The good news was that Mr. Grantham was able to secure an immediate refund from Newsweek magazine. A quick search online turned up other publications that offer refunds for unsent subscriptions: PC Magazine, Better Homes and Gardens, American Craft Magazine and others as well as magazine vendor:

Diament, M. (2009). Outrage: A Runaround for Magazine Refunds. AARP Bulletn retrieved from:

PC Magazine:
Better Homes and Gardens:
American Craft Magazine:

All content © Village Memorial. 2009-2010.

Widows Face Caregiving Needs Alone

Many friends I have are either widows or in second or third marriages to younger men. The fact that women outlive their men is a fact many women will face, though I see the strength it has provided some of my friends. My good friend Lily, widowed for four years, says she can now eat what she wants, when she wants, and without complaints. She cleans the house and kitchen and it stays clean for days or until she messes it up herself. She travels alone on long road trips to visit friends or family. She spends time pursuing her multiple hobbies and interests without anyone to hold her back or complain. Without her husband to stop her, Lily was finally able to sell and move out of the house they shared and move into a smaller apartment, something she’d been wanting to do for nearly a decade. Lily is just one of the women I’ve seen thrive in widowhood. As Ray (2004) refers to Helibrun’s essays, “the move toward self-knowledge and authenticity, the freedom to choose our own projects without guilt or self-recrimination, the importance of perpetual becoming – vibrate with crone energy” (p. 116). For my widow friends, life as a single person in later life has not been a death sentence but key to freedoms unavailable to them during marriage – namely “crone energy”.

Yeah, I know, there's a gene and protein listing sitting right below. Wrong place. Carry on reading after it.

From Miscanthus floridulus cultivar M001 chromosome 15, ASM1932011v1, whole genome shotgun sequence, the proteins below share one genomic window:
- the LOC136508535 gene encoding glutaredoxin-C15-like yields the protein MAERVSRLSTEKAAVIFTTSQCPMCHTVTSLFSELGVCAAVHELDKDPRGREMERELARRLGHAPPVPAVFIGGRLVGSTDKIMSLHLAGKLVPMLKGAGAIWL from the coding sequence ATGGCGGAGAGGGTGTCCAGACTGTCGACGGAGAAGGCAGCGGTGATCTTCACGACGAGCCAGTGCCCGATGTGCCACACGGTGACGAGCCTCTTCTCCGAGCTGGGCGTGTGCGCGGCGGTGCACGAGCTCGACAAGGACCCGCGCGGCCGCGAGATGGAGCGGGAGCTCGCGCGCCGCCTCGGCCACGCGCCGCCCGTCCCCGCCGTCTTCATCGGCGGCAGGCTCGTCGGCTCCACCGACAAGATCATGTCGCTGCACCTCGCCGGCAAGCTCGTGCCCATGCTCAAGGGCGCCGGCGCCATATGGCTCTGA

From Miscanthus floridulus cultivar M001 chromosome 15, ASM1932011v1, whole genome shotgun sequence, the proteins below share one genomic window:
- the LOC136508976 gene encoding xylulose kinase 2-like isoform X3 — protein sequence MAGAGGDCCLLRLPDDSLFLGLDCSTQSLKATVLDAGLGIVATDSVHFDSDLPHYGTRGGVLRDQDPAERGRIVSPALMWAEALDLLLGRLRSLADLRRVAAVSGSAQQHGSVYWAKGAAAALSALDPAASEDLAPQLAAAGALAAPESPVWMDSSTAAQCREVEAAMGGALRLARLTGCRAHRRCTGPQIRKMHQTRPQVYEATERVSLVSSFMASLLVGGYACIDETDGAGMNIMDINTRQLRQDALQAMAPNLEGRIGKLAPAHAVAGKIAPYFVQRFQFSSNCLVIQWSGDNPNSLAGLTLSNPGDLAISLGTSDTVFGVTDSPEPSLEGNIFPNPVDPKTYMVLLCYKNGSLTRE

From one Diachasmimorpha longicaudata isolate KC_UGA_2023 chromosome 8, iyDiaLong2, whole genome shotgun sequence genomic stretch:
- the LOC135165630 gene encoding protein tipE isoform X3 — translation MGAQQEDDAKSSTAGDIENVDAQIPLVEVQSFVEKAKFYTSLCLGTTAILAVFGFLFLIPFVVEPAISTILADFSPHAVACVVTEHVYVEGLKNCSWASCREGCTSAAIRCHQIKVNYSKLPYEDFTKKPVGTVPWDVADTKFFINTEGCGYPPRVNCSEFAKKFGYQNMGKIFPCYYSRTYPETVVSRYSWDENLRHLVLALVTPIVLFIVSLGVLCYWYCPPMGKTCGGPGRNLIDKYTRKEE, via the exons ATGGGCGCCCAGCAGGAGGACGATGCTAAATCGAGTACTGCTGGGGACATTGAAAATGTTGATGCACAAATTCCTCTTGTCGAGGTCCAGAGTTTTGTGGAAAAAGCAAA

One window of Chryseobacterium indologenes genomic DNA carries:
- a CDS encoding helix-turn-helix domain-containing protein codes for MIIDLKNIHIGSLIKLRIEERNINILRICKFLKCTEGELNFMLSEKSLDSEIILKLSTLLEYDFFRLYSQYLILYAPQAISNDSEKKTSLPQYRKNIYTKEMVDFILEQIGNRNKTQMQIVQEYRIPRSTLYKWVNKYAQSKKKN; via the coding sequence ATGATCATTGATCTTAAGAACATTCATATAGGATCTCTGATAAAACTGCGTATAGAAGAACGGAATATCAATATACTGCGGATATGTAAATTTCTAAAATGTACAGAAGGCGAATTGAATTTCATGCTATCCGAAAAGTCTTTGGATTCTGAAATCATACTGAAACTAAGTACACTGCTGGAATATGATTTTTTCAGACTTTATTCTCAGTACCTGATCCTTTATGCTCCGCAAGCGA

Not only do most women outlive their spouses and live many years alone, their health in later years may require additional caregiving. If they have been long time caregivers beforehand, they may have spent or lost opportunities for significant retirement savings. “‘Women who take early retirement or otherwise modify their employment to provide care not only lose wages and wage-related benefits, but also jeopardize their own sources of income for their later years’” (Holstein, 1999, p. 233). When women begin to need long-term care themselves, lack of funds can create complications as “Medicare does not reimburse long-term care and covers home health care only if there is no one at home to provide it” (Nelson, 1999, p. 90).

“The longer lives of women and the relatively older ages of men at marriage mean that men have spouses to care for them while women are likely to be widows” (Holstein, 1999, p. 230). Considering my friend Cat’s second husband turns 80 years old next year, and she is still in her 50s, she will likely outlive her husband. In later life, she will probably require an in home caregiver or need to move to a retirement home. She will be just one of many women facing her caregiving needs alone.

Holstein, M. (1999). Home Care, Women, and Aging: A Case Study of Injustice. In M. U. Walker (Ed.), Mother Time. Women, Aging, and Ethics. (pp. 227-244). Lanham: Rowman & Littlefield Publishers, Inc.

Nelson, H. L. (1999). Stories of My Old Age. In M. U. Walker (Ed.), Mother Time. Women, Aging, and Ethics. (pp. 75-95). Lanham: Rowman & Littlefield Publishers, Inc.

Ray, R. E. (2004). Toward the Croning of Feminist Gerontology. Journal of Aging Studies. 18.1. (pp. 109-121).

All content © Village Memorial. 2009-2010.